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Sleep Disturbance as the Hallmark of Posttraumatic Stress Disorder

Abstract (summary)

The reexperiencing of a traumatic event in the form of repetitive dreams, memories, or flashbacks is one of the cardinal manifestations of posttraumatic stress disorder (PTSD). The dream disturbance associated with PTSD may be relatively specific for this disorder, and dysfunctional REM sleep mechanisms may be involved in the pathogenesis of the posttraumatic anxiety dream. Furthermore, the results of neurophysiological studies in animals suggest that CNS processes generating REM sleep may participate in the control of the classical startle response, which may be akin to the startle behavior commonly described in PTSD patients. Speculating that PTSD may be fundamentally a disorder of REM sleep mechanisms, the authors suggest several strategies for future research.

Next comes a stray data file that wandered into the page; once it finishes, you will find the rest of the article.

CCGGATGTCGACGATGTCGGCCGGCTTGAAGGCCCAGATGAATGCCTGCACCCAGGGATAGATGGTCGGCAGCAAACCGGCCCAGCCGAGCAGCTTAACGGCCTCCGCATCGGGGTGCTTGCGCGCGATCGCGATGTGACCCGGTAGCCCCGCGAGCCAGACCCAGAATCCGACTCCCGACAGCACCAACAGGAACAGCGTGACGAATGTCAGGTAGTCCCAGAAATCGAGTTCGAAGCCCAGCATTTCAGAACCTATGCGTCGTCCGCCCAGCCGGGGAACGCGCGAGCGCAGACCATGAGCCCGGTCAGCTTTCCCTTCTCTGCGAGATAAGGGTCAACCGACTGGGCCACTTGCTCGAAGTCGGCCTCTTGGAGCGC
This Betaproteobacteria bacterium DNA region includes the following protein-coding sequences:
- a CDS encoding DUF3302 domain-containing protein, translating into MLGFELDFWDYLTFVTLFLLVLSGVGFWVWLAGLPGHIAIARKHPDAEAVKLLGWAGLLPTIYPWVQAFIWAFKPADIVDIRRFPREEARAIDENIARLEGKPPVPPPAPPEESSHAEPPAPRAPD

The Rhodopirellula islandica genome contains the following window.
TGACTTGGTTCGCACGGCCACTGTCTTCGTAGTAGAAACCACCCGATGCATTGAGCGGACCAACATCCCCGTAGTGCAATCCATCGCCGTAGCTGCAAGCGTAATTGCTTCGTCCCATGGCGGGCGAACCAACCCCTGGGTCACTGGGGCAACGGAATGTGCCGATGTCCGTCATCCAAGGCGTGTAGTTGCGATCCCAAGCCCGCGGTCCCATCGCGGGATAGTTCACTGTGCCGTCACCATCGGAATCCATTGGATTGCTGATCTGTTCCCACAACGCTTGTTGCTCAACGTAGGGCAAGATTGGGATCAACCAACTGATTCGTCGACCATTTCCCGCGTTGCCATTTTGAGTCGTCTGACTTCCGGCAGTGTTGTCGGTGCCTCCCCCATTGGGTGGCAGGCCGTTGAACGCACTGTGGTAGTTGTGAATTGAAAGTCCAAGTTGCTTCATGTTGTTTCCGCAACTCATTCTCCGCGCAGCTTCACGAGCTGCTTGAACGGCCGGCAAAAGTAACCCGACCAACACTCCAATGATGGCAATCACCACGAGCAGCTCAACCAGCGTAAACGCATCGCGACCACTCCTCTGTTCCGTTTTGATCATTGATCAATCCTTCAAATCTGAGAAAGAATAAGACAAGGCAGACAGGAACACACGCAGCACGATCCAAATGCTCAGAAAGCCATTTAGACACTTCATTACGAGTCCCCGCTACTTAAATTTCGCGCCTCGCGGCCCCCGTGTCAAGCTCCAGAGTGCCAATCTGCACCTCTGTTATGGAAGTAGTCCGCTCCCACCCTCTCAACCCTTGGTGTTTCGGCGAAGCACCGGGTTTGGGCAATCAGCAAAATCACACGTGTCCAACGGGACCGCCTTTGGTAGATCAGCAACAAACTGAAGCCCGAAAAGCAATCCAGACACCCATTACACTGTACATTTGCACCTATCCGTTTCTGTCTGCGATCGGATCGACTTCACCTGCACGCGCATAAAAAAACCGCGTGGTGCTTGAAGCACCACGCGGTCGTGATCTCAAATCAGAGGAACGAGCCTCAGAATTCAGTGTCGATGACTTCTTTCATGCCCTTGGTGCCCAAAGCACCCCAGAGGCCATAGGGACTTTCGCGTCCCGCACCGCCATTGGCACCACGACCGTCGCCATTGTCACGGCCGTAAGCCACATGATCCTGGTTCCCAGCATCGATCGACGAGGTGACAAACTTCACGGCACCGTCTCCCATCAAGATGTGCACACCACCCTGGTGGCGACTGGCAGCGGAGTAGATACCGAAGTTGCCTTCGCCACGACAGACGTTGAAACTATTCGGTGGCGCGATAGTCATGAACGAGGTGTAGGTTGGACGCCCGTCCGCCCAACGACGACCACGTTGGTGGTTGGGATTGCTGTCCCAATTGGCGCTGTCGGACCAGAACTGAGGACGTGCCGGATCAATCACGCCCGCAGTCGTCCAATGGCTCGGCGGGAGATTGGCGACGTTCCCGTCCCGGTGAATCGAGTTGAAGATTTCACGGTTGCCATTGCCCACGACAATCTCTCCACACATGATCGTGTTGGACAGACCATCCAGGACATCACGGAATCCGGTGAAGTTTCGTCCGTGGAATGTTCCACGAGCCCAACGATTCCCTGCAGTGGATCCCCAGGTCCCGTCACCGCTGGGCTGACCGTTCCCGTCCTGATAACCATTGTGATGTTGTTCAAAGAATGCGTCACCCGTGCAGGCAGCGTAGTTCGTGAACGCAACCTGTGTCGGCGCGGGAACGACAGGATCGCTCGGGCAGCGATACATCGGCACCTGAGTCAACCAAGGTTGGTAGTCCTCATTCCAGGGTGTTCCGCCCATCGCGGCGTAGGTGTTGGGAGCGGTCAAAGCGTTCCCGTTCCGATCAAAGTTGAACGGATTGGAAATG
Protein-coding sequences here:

Indexing (details)


Title
Sleep Disturbance as the Hallmark of Posttraumatic Stress Disorder
Author
Ross, Richard J; Ball, William A; Sullivan, Kenneth A; Caroff, Stanley N
Publication title
The American Journal of Psychiatry; Washington
Publication date
Jun 1989
Volume
146
Issue
6
Pages
697-707
Source type
Scholarly Journal
Language of publication
English
Document type
Journal Article
Copyright
Copyright American Psychiatric Association Jun 1989